Due to large wealth gaps within China, regional property markets vary greatly depending on factors such as local population trends, income, and economic growth. Housing supply and demand, and consequently average selling prices, vary from city to city too. For example, average selling price (ASP) increased about 80% in China's four tier-one cities over 2012-2016. In the same period, ASP also grew by about 25% in tier-two cities, but with exceptions. The ASP in Wenzhou, a trade-oriented city on the coast of Zhejiang province with a lively private sector, dropped 30% due to a localized financial crisis.

Beijing, Shanghai, Guangzhou, and Shenzhen are classified as tier-one cities. They are four of 70 cities tracked by the government on residential-property indicators including ASP and sales volume. Cities are classified as tiers one, two, and three for mortgage-disclosure and other purposes. However, market participants devise their own categorizations as well; so other than for tier-one cities, the tiers and ranking can vary among private rankings.

Regional markets will get more leeway in setting locally relevant policies 

Under the umbrella of strict national rules set by the Chinese central government, the regional regulatory authorities are urged to develop local rules and policies that are adaptable to individual markets. Trials of the "one city, one strategy" property control policy have started in 2019, first among a dozen of provincial cities such as Changsha and Hangzhou. For example, Hangzhou, like many provincial cities in the pilot, eased residency requirements for non-local talents to purchase homes and offered the group numerous housing purchase subsidies to attract them to settle down and work in the city. The market expects the "one city, one strategy" policy to be further rolled out in a greater range of cities following the push from the government. The goal is to stabilize the housing market in each region based on its own needs and market conditions.

2. Mortgage Market

2.1. Mortgage originators

Two types of financers provide mortgage loans in China, namely banks and house provident funds (HPF). Six banks dominate the market.

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China's top six banks account for around 75% of bank-financed residential mortgages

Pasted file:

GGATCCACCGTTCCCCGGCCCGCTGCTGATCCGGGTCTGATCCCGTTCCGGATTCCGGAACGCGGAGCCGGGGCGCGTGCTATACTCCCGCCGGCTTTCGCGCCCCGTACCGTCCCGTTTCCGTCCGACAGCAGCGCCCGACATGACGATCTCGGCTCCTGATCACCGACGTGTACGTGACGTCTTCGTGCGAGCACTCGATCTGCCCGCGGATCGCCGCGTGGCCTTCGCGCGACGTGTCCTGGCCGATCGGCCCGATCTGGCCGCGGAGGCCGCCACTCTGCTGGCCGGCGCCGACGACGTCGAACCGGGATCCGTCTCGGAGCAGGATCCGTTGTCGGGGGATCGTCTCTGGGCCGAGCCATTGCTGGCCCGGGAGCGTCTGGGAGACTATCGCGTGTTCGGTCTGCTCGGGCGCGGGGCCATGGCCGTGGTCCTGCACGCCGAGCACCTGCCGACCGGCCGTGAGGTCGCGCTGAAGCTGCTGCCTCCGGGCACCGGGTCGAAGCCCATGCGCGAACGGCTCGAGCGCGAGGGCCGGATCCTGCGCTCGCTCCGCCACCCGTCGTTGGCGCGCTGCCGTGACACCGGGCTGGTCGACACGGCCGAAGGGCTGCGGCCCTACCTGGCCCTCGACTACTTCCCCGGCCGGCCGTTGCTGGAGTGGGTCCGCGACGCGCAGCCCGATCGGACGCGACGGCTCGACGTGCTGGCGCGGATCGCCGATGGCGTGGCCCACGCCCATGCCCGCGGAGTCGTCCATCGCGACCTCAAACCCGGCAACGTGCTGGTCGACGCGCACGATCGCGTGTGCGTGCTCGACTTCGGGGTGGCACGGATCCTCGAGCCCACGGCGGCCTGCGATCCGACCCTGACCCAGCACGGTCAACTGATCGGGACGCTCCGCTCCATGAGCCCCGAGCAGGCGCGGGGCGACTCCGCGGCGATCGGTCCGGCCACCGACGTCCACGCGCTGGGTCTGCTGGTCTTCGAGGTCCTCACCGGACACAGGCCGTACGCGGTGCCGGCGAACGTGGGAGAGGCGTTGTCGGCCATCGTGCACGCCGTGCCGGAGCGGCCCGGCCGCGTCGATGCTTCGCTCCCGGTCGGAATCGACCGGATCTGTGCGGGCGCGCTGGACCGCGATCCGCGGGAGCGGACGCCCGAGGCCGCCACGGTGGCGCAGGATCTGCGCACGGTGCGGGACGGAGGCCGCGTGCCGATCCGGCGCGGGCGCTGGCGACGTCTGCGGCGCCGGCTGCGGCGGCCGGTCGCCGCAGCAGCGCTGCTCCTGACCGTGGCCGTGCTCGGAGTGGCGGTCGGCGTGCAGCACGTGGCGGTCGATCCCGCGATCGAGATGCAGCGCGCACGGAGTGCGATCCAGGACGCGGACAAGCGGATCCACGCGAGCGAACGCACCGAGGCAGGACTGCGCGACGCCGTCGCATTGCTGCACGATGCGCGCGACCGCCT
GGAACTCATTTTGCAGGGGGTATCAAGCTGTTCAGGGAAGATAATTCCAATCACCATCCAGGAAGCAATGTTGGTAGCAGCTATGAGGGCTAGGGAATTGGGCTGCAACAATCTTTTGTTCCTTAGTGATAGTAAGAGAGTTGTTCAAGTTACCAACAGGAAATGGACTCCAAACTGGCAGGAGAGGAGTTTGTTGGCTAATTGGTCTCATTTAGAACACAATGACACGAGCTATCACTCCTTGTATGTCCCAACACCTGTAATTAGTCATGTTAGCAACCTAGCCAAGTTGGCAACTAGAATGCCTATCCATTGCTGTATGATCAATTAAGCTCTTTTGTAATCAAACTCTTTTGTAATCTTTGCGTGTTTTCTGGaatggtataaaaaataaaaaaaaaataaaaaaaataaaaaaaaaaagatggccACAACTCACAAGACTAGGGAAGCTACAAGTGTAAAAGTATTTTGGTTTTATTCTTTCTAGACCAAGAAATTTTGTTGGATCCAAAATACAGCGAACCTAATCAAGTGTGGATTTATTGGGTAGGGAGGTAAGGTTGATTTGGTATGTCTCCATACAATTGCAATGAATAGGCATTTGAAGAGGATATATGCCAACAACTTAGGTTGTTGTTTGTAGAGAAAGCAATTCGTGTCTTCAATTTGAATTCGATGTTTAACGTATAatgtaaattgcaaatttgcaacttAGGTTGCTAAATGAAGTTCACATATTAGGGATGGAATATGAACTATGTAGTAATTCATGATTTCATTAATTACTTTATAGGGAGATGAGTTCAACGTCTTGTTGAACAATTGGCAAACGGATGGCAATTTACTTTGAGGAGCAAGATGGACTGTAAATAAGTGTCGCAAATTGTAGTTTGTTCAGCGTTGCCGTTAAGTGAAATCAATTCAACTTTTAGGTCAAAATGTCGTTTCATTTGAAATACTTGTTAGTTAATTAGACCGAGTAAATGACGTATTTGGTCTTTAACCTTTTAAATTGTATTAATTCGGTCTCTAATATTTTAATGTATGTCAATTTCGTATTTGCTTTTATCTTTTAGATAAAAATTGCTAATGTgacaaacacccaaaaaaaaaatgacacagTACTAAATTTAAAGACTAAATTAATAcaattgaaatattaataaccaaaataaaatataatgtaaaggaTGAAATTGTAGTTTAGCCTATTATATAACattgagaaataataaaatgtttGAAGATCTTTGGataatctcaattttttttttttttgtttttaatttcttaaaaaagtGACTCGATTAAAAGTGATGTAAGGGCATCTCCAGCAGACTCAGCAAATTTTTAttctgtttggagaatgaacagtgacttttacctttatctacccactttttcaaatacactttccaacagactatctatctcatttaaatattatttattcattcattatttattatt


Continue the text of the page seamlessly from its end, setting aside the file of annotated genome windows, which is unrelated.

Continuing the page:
Aggregate measures of China's five large state-owned commercial banks are good indicators for the bank-financed mortgage loan segment, in light of the banks' aggregate market share and nationwide branch network. Postal Savings Bank of China Co. Ltd. (PSBC), the sixth-largest commercial bank in China by total assets, plays a unique position in the county and rural banking market.

HPF serves qualified obligors with cheaper funding 

The mandate of HPF is to help low- to middle-income households by extending cheaper home loans. Employees are required to contribute a proportion of their monthly salaries to the fund, with employers contributing certain amounts. Contributors to the fund can apply for preferential-rate mortgage loans, withdraw funds to pay for housing repairs and maintenance costs, and pay for rent if certain conditions are met. The People's Bank Of China (PBOC) occasionally adjusts the preferential benchmark rate. The rate is currently 3.25% for loans over five years, compared with 4.75% base rate for ordinary mortgage lending at around the same tenor.

2.2. Size

The outstanding balance of bank-originated mortgage loans reached RMB30 trillion by the end of 2019 (see chart 2). The size of the bank's mortgage loan portfolio has increased by more than four times in less than a decade.

The market expanded rapidly from 2015 to 2017, with the growth rate of the outstanding mortgage loans exceeding 35% in early 2017, the fastest ever. Regulators responded by implementing much stricter controls over the property market and mortgage market to curb speculation. Criteria for both housing purchases and mortgage lending were greatly tightened. The growth rate for mortgage loans immediately slowed (see chart 2).

Chart 2

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2.3. Product types and related features

By lenders.   Home loans, depending on the originators, are classified into bank loans, HPF loans, and "combo" loans. A combo loan refers to homebuyers borrowing via both HPF and a bank. This is common because despite the low cost, HPF loans are usually subject to strict rules for maximum limits and may not fully meet the funding needs of borrowers.

In most Chinese RMBS transactions, the securitized assets are bank loans.

Principal repayment method.  Principal is repaid in equal monthly instalments or equal principal repayments. In most Chinese RMBS transactions we rate, the weighting of equal monthly instalments versus equal principal repayments is around 80% to 20%.

Mortgage rates.  Loan Prime Rate is the new base rate. The Chinese central bank implemented a new loan pricing regime in 2019, replacing the PBOC lending rates with loan prime rates (LPR) as the new base rate for mortgage loans. The effective mortgage rate is calculated as the LPR plus or minus a fixed spread. The regime was initially rolled out in 2019 to new mortgage loans only. The conversion of the existing mortgage loans to the LPR rate will take effect from March to August 2020. The five-year LPR is used for mortgage loans. The rate is reset each month by PBOC based on quotes from a panel of participating banks. The latest quote of the five-year LPR was 4.65% as of May 2020.